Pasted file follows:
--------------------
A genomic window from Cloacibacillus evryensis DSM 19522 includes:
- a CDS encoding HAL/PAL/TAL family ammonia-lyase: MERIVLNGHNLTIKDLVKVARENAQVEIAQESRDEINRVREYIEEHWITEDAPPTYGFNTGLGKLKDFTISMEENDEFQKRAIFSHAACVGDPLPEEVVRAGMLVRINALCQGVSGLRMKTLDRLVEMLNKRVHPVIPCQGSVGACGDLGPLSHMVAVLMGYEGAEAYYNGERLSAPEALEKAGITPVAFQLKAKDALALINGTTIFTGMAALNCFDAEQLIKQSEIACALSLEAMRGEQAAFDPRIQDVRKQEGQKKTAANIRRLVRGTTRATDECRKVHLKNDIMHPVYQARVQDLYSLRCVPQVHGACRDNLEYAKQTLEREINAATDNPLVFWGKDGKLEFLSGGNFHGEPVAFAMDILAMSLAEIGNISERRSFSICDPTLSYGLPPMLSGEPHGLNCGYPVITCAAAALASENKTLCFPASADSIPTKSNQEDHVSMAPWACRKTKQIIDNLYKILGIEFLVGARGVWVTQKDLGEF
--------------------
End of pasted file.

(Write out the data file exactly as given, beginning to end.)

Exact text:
A genomic window from Cloacibacillus evryensis DSM 19522 includes:
- a CDS encoding HAL/PAL/TAL family ammonia-lyase: MERIVLNGHNLTIKDLVKVARENAQVEIAQESRDEINRVREYIEEHWITEDAPPTYGFNTGLGKLKDFTISMEENDEFQKRAIFSHAACVGDPLPEEVVRAGMLVRINALCQGVSGLRMKTLDRLVEMLNKRVHPVIPCQGSVGACGDLGPLSHMVAVLMGYEGAEAYYNGERLSAPEALEKAGITPVAFQLKAKDALALINGTTIFTGMAALNCFDAEQLIKQSEIACALSLEAMRGEQAAFDPRIQDVRKQEGQKKTAANIRRLVRGTTRATDECRKVHLKNDIMHPVYQARVQDLYSLRCVPQVHGACRDNLEYAKQTLEREINAATDNPLVFWGKDGKLEFLSGGNFHGEPVAFAMDILAMSLAEIGNISERRSFSICDPTLSYGLPPMLSGEPHGLNCGYPVITCAAAALASENKTLCFPASADSIPTKSNQEDHVSMAPWACRKTKQIIDNLYKILGIEFLVGARGVWVTQKDLGEF